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President Joe Biden on Wednesday said he’s not sure whether the Supreme Court would block his plan to “forgive” hundreds of billions of dollars in federal student loan debt.
“I’m confident we’re on the right side of the law. I’m not confident about the outcome of the decision yet,” the president told reporters when asked whether he was confident that the nation’s highest court would rule in his administration’s favor.
The Supreme Court heard oral arguments on Tuesday in two cases challenging Biden’s use of executive power. At the core of the cases is the question of whether Biden has the authority to implement the $400 billion plan, which would cancel up to $10,000 in student loan debt for every borrower who earns less than $125,000 a year while canceling up to $20,000 for each Pell Grant recipient who meets that income standard.
In oral arguments, a conservative majority on the high court expressed skepticism about the idea that Biden could bypass Congress to make such a far-reaching move. Several justices, including Chief Justice John Roberts, said they believed there should be a role for Congress to play in a “major question” involving so much money and affecting so many people.
“We take very seriously the idea of separation of powers and that power should be divided to prevent its abuse, and there are many procedural niceties that have to be followed for the same purpose,” Roberts told Solicitor General Elizabeth Prelogar, who was defending the debt cancellation plan.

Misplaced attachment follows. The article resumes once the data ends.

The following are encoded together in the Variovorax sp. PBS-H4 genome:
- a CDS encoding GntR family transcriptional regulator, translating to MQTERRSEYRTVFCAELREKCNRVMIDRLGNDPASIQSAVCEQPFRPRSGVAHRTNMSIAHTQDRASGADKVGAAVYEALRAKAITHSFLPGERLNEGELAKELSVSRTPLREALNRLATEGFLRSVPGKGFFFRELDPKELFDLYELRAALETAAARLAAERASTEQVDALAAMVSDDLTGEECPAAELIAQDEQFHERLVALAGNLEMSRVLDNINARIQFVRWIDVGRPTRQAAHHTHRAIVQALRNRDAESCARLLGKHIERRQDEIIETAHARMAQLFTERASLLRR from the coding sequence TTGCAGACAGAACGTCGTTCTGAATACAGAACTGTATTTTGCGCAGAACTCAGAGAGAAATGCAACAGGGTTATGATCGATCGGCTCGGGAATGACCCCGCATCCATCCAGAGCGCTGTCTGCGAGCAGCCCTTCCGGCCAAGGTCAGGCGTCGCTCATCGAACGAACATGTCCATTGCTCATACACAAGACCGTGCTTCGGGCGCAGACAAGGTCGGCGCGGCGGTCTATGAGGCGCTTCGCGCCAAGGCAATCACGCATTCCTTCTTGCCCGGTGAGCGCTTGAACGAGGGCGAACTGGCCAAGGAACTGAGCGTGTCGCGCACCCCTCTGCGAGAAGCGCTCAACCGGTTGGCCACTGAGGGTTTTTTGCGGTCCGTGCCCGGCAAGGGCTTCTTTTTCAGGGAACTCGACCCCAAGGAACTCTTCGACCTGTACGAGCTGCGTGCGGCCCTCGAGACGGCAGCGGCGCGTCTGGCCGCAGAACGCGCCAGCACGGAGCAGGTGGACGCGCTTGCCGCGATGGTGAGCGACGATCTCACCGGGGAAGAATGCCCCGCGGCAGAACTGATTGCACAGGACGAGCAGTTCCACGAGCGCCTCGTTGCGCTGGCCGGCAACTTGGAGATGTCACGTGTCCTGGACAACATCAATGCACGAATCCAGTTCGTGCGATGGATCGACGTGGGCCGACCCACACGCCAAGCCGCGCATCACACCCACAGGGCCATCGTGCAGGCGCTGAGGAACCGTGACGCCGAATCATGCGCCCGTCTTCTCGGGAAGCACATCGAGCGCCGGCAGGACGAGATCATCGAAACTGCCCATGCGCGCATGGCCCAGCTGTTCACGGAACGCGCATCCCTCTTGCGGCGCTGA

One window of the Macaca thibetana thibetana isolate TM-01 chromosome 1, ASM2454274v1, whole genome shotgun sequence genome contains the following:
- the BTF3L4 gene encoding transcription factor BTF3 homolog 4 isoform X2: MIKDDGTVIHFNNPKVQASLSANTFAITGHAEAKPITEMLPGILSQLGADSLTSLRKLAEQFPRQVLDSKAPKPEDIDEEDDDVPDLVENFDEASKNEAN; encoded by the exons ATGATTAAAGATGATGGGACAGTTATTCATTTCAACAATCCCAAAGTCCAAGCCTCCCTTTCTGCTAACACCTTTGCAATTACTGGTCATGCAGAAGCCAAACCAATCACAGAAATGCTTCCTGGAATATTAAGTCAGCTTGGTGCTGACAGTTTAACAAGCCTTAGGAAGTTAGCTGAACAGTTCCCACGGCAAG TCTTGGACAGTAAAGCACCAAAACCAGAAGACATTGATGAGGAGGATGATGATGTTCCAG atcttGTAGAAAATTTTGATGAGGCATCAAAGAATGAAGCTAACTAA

“I think most casual observers would say, if you’re going to give up that much amount of money, if you’re going to affect the obligations of that many Americans on a subject that’s of great controversy, they would think that’s something for Congress to act on,” said the chief justice. “And if Congress hasn’t acted on it, then maybe that’s a good lesson to say, for the President or the administrative bureaucracy, that maybe that’s not something they should undertake on their own.”
Student Loans Cancellation Likened to DACA
At one point during Tuesday’s hearing, Roberts referred to the 2020 Supreme Court decision that blocked the Trump administration from unilaterally terminating the Deferred Action for Childhood Arrivals (DACA) program, which allowed “dreamers,” or those who were illegally brought to the United States as children, to stay and work without the threat of deportation.
In the 5–4 majority opinion he wrote for the DACA decision three years ago, Roberts condemned the Trump administration’s action as an “arbitrary and capricious” overstepping of the executive branch’s legal authority. On Tuesday, he said he saw a resemblance between the student loan debt case and the DACA case.
“This case reminds me of the one we had a few years ago under a different administration, where the administration tried acting on its own to cancel the Dreamers program, and we blocked that effort,” Roberts said, speaking to Prelogar.
Roberts also invoked what is known as the “major questions doctrine,” a two-step analysis (pdf) the Supreme Court has been using to determine whether a government agency has triggered a major question that requires an explicit congressional authorization. At step one, the Court looks at whether the issue has “vast economic and political significance.” If so, the Court will proceed to step two and determine whether Congress has clearly empowered the agency with authority over the issue.
The cancellation of federal student loan debt is an issue serious and important enough for the doctrine to apply, according to Roberts.
“Given the posture of the case and given our historic concern about the separation of powers, you would recognize at least that this is a case that presents extraordinarily serious, important issues about the role of Congress and about the role that we should exercise in scrutinizing that, significant enough that the major questions doctrine ought to be considered,” he said.